There is essentially one channel of input into the the TC39 group – the es-discuss mailing list. Unless you’re already a member of TC39, it’s a less than an ideal forum for change. Non-members can feel like outsiders, outflanked by TC39 gurus, who (understandably) would rather not revisit the scenes of their hard-fought consensus, so instead simply restate (often en masse) the opinions that got them there. Being a visitor to es-discuss is often frustrating; its untenable for an individual to claim to represent the perspective of the developer community, yet without the weight of the developer community, lone voices are easily dismissed. Many developers have told me they have given up on es-discuss, some have even stated that they hope ES.next will just go away. That’s too bad, it means our extraordinary community, the innovators and the creators, the doers and the fixers are (or feel they are) effectively excluded from the process whereby the next version of their language will be defined.
this binding which erodes the feasibility of call and apply and adds yet another rule of context assignment, block scoped let declarations that must co-exist with function scoped var declarations, incongruous const and static keywords, type guards. Which of these features have we, the developer community, been holding our breath in anticipation of? How is the addition of these features (when backwards compatibility more-or-less forces the retention of existing language features) going to simplify the language and keep it flexible?
this binding, prototype semantics, globally bound natives and the
arguments object – to name a few. The scale of these proposals means browser adoption will inevitably be staggered and piecemeal, and of course legacy code must still work; so while new features are added, old ones cannot be removed. The short term looks like a confusing mess of new rules and semantics coexisting with old ones.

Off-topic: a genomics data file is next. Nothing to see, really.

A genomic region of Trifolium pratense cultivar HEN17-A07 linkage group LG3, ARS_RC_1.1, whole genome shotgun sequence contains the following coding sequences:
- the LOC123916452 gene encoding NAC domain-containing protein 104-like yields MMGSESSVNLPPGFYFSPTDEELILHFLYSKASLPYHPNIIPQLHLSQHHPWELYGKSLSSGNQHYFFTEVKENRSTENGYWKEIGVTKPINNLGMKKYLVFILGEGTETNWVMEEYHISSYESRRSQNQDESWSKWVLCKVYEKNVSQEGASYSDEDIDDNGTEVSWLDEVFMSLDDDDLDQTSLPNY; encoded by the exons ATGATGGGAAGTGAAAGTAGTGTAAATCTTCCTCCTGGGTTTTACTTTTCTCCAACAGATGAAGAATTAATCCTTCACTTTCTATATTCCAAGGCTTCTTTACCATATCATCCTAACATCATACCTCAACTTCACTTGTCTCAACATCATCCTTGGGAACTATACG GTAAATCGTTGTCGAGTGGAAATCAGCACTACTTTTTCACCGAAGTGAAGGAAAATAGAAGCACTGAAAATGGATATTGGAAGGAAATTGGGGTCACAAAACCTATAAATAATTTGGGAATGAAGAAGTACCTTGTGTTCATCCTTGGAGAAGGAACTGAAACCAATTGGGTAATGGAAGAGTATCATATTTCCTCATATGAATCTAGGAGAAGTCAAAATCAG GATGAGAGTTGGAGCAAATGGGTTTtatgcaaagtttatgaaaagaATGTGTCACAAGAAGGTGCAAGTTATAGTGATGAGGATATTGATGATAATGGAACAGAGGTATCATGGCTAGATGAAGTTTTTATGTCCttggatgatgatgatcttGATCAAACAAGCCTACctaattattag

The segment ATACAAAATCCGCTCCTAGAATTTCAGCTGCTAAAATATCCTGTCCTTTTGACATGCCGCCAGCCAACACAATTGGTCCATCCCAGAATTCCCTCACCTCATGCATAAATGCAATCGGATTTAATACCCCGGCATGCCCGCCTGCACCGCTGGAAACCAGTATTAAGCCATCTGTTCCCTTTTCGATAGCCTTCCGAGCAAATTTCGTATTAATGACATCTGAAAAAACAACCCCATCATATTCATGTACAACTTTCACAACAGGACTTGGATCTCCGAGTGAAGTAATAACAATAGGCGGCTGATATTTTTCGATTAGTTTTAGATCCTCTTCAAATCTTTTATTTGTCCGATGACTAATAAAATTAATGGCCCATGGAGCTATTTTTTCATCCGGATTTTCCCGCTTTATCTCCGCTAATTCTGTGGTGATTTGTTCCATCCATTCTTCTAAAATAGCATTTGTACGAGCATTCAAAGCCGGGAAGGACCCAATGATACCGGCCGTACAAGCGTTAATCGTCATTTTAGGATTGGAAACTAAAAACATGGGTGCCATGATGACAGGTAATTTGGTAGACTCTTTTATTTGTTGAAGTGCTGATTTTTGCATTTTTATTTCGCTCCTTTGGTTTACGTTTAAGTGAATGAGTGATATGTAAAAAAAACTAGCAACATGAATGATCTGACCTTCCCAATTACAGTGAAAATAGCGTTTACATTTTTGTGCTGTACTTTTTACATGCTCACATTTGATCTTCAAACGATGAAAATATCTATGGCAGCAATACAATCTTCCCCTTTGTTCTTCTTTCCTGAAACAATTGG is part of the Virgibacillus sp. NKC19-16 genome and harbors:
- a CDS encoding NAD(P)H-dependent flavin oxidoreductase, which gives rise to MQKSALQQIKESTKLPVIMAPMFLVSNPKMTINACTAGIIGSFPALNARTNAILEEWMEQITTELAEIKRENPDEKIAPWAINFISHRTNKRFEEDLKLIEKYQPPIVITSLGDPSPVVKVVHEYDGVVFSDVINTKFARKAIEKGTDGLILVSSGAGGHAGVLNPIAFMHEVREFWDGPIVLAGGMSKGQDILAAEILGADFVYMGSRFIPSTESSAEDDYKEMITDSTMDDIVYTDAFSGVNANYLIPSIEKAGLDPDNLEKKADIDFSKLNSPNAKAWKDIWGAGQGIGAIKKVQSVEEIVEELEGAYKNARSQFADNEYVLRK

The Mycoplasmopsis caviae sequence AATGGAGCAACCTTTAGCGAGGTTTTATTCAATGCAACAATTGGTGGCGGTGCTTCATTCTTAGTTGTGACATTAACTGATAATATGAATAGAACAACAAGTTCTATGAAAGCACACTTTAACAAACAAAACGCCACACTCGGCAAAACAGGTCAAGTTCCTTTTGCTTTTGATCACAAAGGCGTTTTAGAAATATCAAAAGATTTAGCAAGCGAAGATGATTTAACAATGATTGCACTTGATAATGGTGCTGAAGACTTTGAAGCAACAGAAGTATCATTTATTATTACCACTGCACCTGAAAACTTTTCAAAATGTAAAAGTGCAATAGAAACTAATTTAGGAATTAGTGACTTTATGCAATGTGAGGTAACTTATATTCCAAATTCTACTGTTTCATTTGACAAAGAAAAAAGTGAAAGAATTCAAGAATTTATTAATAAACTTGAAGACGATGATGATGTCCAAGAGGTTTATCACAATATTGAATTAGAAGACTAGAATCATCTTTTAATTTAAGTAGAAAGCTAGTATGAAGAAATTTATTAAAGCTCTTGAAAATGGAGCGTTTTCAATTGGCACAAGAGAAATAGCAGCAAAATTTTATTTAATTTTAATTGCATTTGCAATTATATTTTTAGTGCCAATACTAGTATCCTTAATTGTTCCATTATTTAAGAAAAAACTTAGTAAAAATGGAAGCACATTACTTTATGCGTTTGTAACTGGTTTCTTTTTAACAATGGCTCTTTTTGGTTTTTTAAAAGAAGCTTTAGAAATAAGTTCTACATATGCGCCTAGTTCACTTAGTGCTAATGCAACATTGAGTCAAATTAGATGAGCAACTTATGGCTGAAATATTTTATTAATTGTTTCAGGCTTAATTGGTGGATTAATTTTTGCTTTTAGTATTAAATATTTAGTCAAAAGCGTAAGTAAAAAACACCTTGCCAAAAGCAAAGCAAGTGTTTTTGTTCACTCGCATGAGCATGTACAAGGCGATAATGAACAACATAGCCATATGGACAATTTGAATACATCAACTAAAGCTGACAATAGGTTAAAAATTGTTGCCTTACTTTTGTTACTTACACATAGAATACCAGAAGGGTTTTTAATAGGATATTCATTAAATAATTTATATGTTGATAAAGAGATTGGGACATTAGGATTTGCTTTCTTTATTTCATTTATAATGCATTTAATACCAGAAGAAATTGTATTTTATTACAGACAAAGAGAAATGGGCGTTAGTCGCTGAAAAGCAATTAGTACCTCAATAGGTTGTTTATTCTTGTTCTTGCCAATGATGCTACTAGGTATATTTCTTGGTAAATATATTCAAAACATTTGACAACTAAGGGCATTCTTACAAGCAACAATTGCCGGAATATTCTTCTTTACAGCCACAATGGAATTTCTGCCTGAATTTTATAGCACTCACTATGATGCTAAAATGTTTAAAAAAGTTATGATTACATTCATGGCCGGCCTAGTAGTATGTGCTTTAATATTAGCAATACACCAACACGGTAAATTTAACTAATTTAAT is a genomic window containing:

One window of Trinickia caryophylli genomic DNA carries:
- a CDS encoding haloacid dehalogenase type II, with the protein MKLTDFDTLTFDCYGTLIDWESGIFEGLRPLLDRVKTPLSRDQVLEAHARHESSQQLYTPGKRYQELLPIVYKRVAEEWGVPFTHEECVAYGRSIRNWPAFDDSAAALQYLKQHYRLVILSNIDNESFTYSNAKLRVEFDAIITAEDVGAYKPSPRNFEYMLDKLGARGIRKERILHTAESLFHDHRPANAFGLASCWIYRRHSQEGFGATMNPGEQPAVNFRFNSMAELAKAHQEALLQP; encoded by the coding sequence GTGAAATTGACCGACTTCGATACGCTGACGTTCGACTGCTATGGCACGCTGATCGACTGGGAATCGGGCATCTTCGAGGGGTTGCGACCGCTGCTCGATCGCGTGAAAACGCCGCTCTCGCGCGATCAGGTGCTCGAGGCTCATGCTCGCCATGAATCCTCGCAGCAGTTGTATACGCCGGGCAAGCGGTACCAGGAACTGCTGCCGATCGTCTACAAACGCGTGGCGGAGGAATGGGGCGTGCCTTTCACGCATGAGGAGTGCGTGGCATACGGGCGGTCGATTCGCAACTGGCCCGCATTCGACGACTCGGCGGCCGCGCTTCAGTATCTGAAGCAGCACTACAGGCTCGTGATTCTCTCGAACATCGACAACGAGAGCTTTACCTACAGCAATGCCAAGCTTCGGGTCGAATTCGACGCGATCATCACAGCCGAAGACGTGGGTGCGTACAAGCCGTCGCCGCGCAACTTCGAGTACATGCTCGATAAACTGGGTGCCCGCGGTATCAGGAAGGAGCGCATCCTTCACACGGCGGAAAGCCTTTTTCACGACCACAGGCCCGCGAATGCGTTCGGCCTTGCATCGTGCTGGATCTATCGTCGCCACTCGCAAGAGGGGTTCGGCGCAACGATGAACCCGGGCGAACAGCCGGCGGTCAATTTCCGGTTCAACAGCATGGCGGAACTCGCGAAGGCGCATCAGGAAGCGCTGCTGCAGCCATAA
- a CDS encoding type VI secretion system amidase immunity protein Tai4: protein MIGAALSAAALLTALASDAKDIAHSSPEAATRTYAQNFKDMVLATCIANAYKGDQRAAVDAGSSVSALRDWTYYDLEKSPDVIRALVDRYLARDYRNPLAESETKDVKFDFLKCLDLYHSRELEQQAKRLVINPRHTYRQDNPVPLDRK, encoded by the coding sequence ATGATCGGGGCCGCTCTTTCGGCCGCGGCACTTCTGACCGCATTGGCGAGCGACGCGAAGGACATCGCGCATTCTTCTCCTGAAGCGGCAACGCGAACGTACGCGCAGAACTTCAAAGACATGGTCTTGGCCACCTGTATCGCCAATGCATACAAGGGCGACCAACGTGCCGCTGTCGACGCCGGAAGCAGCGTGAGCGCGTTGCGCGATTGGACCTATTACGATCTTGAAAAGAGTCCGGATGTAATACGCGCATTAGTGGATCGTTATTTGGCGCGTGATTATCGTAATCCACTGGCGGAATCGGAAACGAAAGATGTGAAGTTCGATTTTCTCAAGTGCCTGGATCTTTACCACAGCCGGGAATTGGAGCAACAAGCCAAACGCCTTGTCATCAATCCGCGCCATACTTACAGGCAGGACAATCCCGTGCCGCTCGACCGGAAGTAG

@angusTweets “Perfection is achieved, not when there is nothing more to add, but when there is nothing left to take away.”
— Balázs Galambosi (@galambalazs) May 27, 2011
JSFixed is an initiative created by Anton Kovalyov and myself. There are two goals
1) Provide the the TC39 committee with a much needed gauge of developer opinion.
2) Provide developer feedback directly to browser vendors.
As a first step we want to hear your opinions as we explore the best way to make this project effective. Should we develop and promote our own set of language proposals or should we focus on filtering and refining the existing TC39 work according to actual developer need? Do you want a different set of features than those advocated by TC39, or just fewer new features? To that end we want to encourage all interested developers to submit feedback via our github account. We’ll also be reaching out personally to interested developers via coffee, beer, IRC, IM and email.
Our intention is for the discussion process to be entirely open and documentation media to be freely editable, wiki-style. However, in order to avoid the endless back-and-forth and design-by-committee nature of the TC39 process, final proposals will likely be triaged and voted on by a team of 3-5 people (with full deference to the feedback of the community). We want to encourage a transparent and approachable documentation style with copious examples. Backus-Naur notation, while a necessary formality, should not be a pre-requisite to understanding a proposal.
We Need You!
— JS Fixed (@jsfixed) May 6, 2012